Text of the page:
SEIU drives Ohio to economic disadvantage

Statewide sick leave mandate a bad idea

With a name like the “Ohio Healthy Families Act” and the promise of seven paid sick days per employee, how can voters say “no”? With a little education, that’s how. The Healthy Families Act is neither good for families nor good for health as it stands.

The Service Employees International Union drafted the legislation as a citizen initiative under the Ohio Constitution. The state legislature was wise enough to try to let the act die a meaningful death on the table, but the backers of the proposal are gathering signatures to have voters consider the proposal in November.

Voters must defeat this proposal.

On the surface, there is nothing wrong with workers being guaranteed a certain level of sick time.

But the problem is that under the Ohio Healthy Families Act, it will not be up to employers to set the terms of employment for their workers based on what the business can afford, nor will companies that already have policies in place be able to continue using those policies unfettered by state interference.

In addition to being an unwarranted interference in the employee-employer relationship by government, the act brings a spate of concerns.

Workers are apparently assumed to be upright and honest, while employers are assumed to stand ready to make sure workers never get a day off. The act would allow employees to take time off in increments of as short as an hour or as long as three consecutive work days without having to provide an excuse to the employer.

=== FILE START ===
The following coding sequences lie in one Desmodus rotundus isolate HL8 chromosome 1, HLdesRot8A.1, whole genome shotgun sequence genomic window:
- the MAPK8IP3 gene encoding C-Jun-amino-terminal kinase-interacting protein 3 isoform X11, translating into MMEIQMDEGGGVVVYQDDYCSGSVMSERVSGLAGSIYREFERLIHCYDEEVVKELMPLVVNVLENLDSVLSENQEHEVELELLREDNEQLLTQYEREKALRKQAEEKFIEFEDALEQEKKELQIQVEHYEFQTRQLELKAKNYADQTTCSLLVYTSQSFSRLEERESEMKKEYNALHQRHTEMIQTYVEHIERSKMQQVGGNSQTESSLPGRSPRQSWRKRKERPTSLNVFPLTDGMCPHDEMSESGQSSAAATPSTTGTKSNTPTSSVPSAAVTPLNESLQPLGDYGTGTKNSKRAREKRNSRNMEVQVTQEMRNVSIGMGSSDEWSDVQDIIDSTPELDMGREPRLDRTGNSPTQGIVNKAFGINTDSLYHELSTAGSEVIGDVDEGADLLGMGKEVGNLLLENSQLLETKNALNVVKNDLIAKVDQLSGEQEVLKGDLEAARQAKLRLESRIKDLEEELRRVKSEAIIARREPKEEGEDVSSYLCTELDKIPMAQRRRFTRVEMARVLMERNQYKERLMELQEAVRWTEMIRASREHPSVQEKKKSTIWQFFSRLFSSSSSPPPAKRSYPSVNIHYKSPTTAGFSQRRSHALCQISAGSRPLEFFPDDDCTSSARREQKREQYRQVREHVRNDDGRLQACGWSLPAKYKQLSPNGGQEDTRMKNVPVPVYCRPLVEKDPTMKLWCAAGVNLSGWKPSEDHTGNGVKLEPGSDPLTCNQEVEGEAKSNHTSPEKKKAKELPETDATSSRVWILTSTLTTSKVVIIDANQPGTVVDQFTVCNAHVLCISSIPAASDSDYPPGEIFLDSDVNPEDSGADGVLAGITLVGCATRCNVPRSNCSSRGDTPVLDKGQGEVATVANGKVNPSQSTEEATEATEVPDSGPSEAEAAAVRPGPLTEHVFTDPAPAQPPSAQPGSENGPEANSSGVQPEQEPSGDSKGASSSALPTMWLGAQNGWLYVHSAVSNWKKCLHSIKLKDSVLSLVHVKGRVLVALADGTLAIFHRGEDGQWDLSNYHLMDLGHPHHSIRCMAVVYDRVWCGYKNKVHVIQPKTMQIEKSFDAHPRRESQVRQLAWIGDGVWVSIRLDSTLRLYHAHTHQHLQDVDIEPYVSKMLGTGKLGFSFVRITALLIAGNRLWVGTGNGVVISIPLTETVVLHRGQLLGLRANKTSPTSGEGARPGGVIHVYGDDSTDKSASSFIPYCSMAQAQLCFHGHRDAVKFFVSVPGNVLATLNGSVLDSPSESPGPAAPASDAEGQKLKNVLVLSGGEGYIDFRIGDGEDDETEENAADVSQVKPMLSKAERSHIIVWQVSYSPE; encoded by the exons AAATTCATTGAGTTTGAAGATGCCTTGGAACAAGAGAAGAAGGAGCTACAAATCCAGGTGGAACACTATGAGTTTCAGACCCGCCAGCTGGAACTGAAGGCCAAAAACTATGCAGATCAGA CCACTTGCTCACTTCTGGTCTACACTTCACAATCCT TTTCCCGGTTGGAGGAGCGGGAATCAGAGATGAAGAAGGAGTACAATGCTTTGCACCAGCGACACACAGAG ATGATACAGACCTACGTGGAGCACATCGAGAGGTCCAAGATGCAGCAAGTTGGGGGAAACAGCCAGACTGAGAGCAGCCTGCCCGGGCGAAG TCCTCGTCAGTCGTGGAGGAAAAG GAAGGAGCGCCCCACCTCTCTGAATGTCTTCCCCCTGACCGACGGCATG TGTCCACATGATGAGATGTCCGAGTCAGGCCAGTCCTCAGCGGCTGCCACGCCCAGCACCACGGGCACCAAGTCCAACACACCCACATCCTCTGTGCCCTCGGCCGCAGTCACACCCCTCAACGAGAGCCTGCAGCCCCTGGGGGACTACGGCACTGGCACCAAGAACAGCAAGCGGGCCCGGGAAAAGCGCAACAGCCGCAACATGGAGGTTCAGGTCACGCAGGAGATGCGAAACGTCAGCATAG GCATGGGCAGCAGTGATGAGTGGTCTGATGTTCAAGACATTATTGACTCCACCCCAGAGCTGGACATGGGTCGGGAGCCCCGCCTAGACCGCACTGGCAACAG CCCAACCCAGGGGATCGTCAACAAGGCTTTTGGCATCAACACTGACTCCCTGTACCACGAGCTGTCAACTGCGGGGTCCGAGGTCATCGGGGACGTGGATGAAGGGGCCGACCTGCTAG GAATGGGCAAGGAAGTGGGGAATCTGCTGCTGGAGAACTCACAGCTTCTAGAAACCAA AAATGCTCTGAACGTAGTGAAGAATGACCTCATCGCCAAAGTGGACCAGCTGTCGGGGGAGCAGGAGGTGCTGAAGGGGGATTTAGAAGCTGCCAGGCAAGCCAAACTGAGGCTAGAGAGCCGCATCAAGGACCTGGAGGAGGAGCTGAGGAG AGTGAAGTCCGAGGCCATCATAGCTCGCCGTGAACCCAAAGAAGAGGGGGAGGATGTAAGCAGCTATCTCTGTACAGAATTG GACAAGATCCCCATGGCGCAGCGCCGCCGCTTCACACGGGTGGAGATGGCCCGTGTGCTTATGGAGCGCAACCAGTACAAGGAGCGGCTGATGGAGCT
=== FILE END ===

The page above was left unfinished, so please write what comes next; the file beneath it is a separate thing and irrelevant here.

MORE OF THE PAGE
The worker needs only inform the employer he intends to take time off, either in writing or verbally, and then the employer can’t ask further questions. It’s time off for the worker. The hour-at-a-time provision allows those who want to leave early every Friday to simply get “sick” an hour before closing time. Seven full days of sick time annually amounts to 56 hours a week. There are 52 weeks in a year.

There also is a fallacy about sick time not having an associated cost. If you’ve got a job and you’re being paid, obviously there is some worth you provide to product, service, customer and company. If you’re not there, someone has to take up the slack, either in overtime, or in work that plain doesn’t get done.

The act also states that employers cannot use an assessment of the employee’s use of sick time as a basis for making personnel decisions. And, workplaces that have sick leave policies that are better than the proposed statewide policy would not be able to reduce their policy if the act becomes law. That means that if tough times hit your firm ahead, sick leave policy cannot be visited as a cost-saving measure.

And all of that is before considering the potential legal ramifications of the act, with its ambiguous language that surely will lead to costly lawsuits.

Voters have to think about this one. The slick campaign that will surely come this fall once signatures to put the act on the ballot will feature tug-at-the-heartstrings images, tales of families that fell apart because the head of the household had to choose between work or caring for a sick child or parent.

Emotion is not, however, an economic staple.

Jobs and employment are.

Employers know they have to compete for good workers, and that means being flexible about working hours and time off. Rigid policy enforced across the spectrum of every employer with 25 employees or more won’t allow flexibility.

There’s a reason such laws aren’t in place in any other state. They’re a bad idea.

Ohio doesn’t need to put itself at an economic disadvantage with a statewide sick leave mandate.


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